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Region's Sustainable Transit Plan Must be Funded

By: Mike Harcourt
Vancouver Sun
October 22, 2009


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If TransLink's "sustainable Metro Vancouver" budget increased $450 million per year -- on top of its present approximately $1-billion budget -- we could have:

- Three more LRT lines (Evergreen Line from Lougheed Mall to Coquitlam Town Centre via Port Moody, the Millennium Line extended toward the University of British Columbia and an expanded and extended Expo Line);

- Seven Bus Rapid Transit(BRT) Lines: King George Highway and Scott Road in Surrey; Lougheed to Abbotsford, 200th in Langley;

- 500 to 700 more regular buses, particularly for massively under-served high-growth communities such as Surrey and Langley. A network of high frequency bus routes connecting to rapid transit could be running every 10 to 15 minutes. Plus the overcrowded and pass-by bus routes in Vancouver and other cities could be fixed.

If we completed all these transit projects over the next few years, Metro Vancouver's citizens would finally have the transit system we need and deserve. So when you strip away all the controversy around TransLink's proposals -- the most aggressive being $450 million more per year on average over the next 10 years -- that's what we in the Metro Vancouver area need to do.

As well, over the next 10 to 20 years we have a number of old bridges and approach roads we will need to replace. The Port Mann and Pattullo Bridges you know about. But what about the 50-to-80-year-old Queensborough, Knight, Oak and Lions Gate Bridges, as well as an expanded Massey Tunnel?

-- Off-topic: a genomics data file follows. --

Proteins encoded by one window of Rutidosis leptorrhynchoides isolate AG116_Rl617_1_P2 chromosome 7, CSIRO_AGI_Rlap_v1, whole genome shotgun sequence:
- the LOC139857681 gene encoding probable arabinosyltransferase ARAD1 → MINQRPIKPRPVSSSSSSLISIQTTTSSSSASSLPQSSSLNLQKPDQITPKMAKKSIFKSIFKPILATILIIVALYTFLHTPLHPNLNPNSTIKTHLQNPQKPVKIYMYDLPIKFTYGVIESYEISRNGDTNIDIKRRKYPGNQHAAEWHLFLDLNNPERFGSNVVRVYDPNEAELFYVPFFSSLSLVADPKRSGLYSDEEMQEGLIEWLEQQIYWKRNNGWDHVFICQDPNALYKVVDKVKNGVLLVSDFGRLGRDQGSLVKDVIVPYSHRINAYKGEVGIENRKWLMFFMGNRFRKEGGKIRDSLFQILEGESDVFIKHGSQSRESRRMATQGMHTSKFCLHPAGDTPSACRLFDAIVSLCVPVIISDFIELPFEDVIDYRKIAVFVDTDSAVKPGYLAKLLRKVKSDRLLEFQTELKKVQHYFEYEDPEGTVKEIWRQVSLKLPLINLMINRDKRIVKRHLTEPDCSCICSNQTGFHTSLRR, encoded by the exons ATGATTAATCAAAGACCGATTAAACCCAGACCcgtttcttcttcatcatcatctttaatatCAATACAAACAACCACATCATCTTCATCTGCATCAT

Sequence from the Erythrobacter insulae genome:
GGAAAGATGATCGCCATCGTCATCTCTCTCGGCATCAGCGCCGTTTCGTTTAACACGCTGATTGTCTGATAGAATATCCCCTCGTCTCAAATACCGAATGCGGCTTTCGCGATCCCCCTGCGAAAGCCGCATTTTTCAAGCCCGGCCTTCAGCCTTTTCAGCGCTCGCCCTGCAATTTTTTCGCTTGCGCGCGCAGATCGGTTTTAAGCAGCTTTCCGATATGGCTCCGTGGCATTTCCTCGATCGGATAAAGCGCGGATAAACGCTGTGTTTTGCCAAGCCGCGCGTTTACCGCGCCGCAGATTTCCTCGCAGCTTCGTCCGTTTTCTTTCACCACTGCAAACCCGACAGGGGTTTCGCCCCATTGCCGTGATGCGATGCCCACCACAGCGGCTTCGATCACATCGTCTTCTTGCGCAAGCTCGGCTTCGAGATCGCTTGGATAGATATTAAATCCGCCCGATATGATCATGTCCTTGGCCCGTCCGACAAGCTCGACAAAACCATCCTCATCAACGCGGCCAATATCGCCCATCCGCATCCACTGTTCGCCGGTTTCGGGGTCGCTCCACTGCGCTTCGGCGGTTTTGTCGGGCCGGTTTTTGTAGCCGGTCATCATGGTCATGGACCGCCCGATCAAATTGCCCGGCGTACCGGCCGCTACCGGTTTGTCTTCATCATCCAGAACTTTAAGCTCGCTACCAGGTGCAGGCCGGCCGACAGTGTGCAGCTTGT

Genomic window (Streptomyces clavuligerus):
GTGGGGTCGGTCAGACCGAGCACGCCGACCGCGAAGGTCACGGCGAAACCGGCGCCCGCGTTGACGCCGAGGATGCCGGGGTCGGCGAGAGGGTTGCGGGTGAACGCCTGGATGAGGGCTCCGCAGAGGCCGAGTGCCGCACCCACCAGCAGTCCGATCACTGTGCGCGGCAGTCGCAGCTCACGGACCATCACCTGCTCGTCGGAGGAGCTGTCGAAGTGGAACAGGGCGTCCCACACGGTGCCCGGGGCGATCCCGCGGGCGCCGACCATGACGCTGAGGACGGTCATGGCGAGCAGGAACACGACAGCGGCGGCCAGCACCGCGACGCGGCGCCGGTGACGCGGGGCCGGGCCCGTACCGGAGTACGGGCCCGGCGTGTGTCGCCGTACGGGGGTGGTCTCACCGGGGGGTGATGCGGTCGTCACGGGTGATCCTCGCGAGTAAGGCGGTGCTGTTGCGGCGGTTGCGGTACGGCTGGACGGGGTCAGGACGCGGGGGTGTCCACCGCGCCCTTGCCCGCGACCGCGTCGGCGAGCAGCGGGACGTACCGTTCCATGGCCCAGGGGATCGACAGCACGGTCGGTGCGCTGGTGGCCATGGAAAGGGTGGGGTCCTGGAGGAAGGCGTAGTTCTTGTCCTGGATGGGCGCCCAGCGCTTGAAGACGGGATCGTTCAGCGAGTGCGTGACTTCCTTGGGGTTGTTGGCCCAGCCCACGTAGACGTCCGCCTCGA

Here are some ways to pay for these:

- TransLink's funding sources -- fares, gas tax, vehicle levies and other sources -- could raise an extra $275 million. The property tax, which most mayors and their citizens think is already over used, could be left alone.

- Other sources could be accessed -- federal-provincial infrastructure funds, carbon taxes, cap and trade, greenhouse gas emissions reduction regimes, congestion charges. London raises $400 million per year in congestion charges. The San Francisco Transportation Authority uses electronic tolling.

Vancouver's car, truck and taxi drivers are already paying $1.5 billion in congestion costs. So let's shift from paying congestion's costs -- real money, time, stress and pollution.

If the governments of Canada and British Columbia are serious about reducing greenhouse gas emissions, increasing Metro Vancouver's economic competitiveness, increasing our 2.2 million citizens' quality of life and creating a sustainable region, then they have to partner with us. We need and deserve our 10-to-20-year,$10-billion-to-$15-billion sustainable transportation action plan.

Mike Harcourt is associate director of the University of British Columbia's Continuing Studies Centre for Sustainability.

 







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